Flow batteries differ from solid-state batteries in that they have two external supply tanks of liquid constantly circulating through them to supply the electrolyte, which is like the ‘blood supply’ for the system.
The larger the electrolyte supply tank, the more energy the flow battery can store.
If they are scaled up to the size of a football field or more, flow batteries can serve as backup generators for the electric grid.
Flow batteries are one of the key pillars of a decarbonisation strategy to store energy from renewable energy resources.
Their advantage is that they can be built at any scale, from the lab-bench scale, as in the PNNL study, to the size of a city block.
Large-scale energy storage provides a kind of insurance policy against disruption to our electrical grid.
When severe weather or high demand hobble the ability to supply electricity to homes and businesses, energy stored in large-scale flow battery facilities can help minimise disruption or restore service.
The need for these flow battery facilities is only expected to grow, as electricity generation increasingly comes from renewable energy sources, such as wind, solar and hydroelectric power.
Intermittent power sources such as these require a place to store energy until it’s needed to meet consumer demand.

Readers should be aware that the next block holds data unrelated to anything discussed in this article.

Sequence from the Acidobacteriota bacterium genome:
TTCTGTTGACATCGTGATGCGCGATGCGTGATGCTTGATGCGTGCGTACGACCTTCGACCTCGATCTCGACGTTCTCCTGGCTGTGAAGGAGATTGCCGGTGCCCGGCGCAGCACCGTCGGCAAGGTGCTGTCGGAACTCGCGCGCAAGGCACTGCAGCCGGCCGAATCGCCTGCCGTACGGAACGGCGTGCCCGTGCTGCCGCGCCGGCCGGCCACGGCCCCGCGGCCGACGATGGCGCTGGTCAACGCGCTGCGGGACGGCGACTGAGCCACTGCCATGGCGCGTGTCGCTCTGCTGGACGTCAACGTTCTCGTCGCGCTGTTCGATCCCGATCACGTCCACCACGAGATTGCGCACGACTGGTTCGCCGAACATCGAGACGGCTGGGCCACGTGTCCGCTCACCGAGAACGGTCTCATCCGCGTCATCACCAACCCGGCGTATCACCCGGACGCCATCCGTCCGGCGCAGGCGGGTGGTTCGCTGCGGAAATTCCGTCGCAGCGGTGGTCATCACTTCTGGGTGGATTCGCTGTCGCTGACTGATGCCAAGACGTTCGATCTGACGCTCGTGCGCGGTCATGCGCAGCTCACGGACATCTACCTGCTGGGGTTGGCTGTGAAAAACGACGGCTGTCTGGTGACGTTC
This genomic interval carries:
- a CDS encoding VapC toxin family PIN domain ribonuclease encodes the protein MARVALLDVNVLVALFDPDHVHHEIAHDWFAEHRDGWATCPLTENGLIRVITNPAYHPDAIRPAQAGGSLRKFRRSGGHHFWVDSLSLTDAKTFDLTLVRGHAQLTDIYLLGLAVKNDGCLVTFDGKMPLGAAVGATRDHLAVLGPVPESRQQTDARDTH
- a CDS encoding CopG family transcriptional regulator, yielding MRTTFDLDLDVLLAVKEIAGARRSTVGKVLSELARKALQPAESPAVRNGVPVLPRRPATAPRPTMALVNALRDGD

While there are many flow battery designs and some commercial installations, existing commercial facilities rely on mined minerals such as vanadium that are costly and difficult to obtain.
That’s why research teams are seeking effective alternative technologies that use more common materials that are easily synthesised, stable and non-toxic.
Imre Gyuk, director of energy storage research at DOE’s Office of Electricity, said: “We cannot always dig the Earth for new materials.
“We need to develop a sustainable approach with chemicals that we can synthesise in large amounts – just like the pharmaceutical and the food industries.”
The work on flow batteries is part of a large program at PNNL to develop and test new technologies for grid-scale energy storage that will be accelerated with the opening of PNNL’s Grid Storage Launchpad in 2024.